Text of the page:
Beware of Goats

It goes without saying for anyone who’s seen the show: If you know that ancient evil wants to kill you, be wary of anything that has cloven feet.


Season 2 Is Lurking

Scary new things are slouching towards Willards Mill. An impending darkness descending on Stan, Evie and their cohort – eviler evil, more demony demons, and whatnot. And if Stan wants to survive, he’ll have to get even Stanlier.

Stan Against Evil Season 1 is now streaming right now on Hulu.



Reminders that the ’90s were a thing

"The Place We Live" is available for a Jessie Spano-level binge on Comedy Crib.

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Unless you stopped paying attention to the world at large in 1989, you are of course aware that the ’90s are having their pop cultural second coming. Nobody is more acutely aware of this than Dara Katz and Betsy Kenney, two comedians who met doing improv comedy and have just made their Comedy Crib debut with the hilarious ’90s TV throwback series, The Place We Live.

IFC: How would you describe “The Place We Live” to a fancy network executive you just met in an elevator?

Dara: It’s everything you loved–or loved to hate—from Melrose Place and 90210 but condensed to five minutes, funny (on purpose) and totally absurd.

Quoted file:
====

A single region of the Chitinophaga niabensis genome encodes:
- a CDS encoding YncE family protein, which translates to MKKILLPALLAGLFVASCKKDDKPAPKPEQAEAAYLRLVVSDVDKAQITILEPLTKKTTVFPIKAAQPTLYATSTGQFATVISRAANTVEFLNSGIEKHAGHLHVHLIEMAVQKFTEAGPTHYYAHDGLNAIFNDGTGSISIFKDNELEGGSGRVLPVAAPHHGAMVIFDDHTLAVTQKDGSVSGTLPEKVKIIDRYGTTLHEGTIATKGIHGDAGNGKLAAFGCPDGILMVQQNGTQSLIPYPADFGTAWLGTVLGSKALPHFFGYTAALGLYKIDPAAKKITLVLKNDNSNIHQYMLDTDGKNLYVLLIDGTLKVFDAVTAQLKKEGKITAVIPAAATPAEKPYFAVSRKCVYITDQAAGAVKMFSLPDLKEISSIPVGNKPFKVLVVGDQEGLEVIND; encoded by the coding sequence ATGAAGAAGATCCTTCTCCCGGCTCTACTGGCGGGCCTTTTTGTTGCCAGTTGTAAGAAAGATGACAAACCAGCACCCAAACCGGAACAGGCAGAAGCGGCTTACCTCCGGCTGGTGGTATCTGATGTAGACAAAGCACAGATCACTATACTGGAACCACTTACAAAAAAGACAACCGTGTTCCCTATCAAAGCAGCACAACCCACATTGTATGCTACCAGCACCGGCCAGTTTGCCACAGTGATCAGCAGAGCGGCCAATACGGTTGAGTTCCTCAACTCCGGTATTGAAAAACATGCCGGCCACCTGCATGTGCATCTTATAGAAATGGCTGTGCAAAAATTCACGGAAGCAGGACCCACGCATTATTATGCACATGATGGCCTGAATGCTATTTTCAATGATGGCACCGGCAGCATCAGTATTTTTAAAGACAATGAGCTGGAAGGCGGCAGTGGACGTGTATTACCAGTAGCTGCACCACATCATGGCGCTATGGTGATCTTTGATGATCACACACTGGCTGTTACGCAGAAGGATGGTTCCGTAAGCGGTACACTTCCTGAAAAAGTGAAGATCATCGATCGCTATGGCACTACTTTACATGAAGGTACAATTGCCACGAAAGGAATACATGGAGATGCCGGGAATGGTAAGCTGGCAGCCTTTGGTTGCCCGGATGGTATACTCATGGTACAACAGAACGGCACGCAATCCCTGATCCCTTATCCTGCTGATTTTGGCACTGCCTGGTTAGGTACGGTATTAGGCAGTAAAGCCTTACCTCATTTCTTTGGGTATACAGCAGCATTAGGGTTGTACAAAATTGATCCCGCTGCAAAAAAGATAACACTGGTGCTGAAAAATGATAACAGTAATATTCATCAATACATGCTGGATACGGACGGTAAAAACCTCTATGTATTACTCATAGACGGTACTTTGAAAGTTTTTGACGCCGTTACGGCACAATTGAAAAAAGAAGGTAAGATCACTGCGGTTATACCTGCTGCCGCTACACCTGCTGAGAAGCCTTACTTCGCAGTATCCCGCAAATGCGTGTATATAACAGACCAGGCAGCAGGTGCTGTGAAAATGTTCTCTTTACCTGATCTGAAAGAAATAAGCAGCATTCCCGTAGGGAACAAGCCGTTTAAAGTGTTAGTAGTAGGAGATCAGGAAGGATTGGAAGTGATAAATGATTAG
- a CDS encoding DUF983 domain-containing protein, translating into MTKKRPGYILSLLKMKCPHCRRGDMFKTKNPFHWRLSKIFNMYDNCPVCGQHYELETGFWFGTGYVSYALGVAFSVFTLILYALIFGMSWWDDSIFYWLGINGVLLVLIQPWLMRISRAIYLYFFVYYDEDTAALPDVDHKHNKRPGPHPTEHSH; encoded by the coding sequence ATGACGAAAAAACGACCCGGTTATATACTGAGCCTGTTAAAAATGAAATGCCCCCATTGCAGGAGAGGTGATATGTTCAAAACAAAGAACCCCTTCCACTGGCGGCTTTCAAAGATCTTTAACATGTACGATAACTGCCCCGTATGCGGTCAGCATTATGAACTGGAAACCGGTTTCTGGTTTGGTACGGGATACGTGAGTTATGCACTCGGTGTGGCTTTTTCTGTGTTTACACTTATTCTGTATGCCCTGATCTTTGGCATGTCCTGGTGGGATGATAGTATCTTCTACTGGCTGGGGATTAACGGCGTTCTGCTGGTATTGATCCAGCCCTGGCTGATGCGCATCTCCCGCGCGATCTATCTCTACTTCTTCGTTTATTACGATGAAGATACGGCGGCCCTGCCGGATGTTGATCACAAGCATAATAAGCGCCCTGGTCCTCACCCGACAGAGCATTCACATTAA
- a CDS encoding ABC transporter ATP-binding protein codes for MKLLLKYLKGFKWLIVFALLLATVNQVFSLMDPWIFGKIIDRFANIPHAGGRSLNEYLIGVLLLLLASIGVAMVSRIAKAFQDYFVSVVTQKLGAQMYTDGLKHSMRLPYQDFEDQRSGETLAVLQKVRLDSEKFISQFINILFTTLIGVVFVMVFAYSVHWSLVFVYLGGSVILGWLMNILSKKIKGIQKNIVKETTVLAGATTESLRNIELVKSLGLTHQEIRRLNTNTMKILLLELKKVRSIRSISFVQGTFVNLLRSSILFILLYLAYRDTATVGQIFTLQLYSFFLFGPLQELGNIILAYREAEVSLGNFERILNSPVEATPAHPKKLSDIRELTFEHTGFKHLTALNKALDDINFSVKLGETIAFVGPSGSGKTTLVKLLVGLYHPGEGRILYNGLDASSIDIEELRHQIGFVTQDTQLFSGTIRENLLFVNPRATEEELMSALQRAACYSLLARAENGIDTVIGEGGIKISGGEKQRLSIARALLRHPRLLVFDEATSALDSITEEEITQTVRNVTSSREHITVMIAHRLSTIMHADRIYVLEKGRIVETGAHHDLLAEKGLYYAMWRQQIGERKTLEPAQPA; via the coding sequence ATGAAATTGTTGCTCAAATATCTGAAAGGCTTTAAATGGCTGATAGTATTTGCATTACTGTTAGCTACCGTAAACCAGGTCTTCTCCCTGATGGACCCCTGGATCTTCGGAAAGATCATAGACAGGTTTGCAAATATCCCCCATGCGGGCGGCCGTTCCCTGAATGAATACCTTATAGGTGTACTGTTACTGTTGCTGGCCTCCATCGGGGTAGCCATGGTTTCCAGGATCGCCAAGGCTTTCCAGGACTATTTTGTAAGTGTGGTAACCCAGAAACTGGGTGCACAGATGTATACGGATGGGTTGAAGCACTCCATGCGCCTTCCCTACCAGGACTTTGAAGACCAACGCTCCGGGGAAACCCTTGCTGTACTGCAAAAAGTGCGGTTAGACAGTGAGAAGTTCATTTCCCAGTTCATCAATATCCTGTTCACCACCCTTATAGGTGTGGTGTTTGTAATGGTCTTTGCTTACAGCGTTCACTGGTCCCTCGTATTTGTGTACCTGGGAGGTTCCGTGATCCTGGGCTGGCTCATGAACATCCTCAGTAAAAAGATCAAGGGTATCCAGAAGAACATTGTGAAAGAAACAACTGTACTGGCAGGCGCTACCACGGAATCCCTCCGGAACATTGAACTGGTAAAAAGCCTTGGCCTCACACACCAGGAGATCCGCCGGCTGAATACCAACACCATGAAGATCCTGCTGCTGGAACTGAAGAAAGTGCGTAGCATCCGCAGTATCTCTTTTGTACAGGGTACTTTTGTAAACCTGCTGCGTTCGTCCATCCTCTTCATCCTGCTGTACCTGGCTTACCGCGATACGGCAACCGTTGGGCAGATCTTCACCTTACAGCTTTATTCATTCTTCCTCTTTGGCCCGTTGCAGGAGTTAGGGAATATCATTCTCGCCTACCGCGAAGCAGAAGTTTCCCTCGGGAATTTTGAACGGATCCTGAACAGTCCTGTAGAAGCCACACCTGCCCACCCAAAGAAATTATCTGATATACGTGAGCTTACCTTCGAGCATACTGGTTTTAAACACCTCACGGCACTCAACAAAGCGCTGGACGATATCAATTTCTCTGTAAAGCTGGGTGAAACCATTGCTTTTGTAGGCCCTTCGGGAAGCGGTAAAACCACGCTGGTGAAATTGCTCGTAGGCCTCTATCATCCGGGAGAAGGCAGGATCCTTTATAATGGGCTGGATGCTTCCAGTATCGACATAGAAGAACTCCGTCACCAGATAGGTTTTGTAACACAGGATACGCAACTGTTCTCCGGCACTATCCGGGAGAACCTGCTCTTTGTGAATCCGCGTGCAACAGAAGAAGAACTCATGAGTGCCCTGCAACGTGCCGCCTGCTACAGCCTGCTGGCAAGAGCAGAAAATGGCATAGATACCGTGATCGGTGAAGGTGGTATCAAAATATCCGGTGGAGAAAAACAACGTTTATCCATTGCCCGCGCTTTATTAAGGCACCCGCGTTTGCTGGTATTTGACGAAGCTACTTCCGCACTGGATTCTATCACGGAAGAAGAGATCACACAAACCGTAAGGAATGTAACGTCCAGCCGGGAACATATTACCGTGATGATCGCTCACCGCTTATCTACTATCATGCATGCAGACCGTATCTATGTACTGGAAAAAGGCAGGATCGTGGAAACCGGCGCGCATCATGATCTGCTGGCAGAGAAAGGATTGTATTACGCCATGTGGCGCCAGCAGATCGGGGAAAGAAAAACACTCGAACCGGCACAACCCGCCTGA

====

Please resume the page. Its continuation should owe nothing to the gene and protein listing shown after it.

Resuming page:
IFC: How would you describe “The Place We Live” to a drunk friend of a friend you met in a bar?

Betsy: “Hey Todd, why don’t you have a sip of water. Also, I think you’ll love The Place We Live because everyone has issues…just like you, Todd.”


IFC: When you were living through the ’90s, did you think it was television’s golden age or the pop culture apocalypse?

Betsy: I wasn’t sure I knew what it was, I just knew I loved it!

Dara: Same. Was just happy that my parents let me watch. But looking back, the ’90s honored The Teen. And for that, it’s the golden age of pop culture. 

IFC: Which ’90s shows did you mine for the series, and why?

Betsy: Melrose and 90210 for the most part. If you watch an episode of either of those shows you’ll see they’re a comedic gold mine. In one single episode, they cover serious crimes, drug problems, sex and working in a law firm and/or gallery, all while being young, hot and skinny.

Dara: And almost any series we were watching in the ’90s, Full House, Saved By the Bell, My So Called Life has very similar themes, archetypes and really stupid-intense drama. We took from a lot of places. 


IFC: How would you describe each of the show’s characters in terms of their ’90s TV stereotype?

Dara: Autumn (Sunita Mani) is the femme fatale. Robin (Dara Katz) is the book worm (because she wears glasses). Candace (Betsy Kenney) is Corey’s twin and gives great advice and has really great hair. Corey (Casey Jost) is the boy next door/popular guy. Candace and Corey’s parents decided to live in a car so the gang can live in their house. 
Lee (Jonathan Braylock) is the jock.

IFC: Why do you think the world is ready for this series?

Dara: Because everyone’s feeling major ’90s nostalgia right now, and this is that, on steroids while also being a totally new, silly thing.

Delight in the whole season of The Place We Live right now on IFC’s Comedy Crib. It’ll take you back in all the right ways.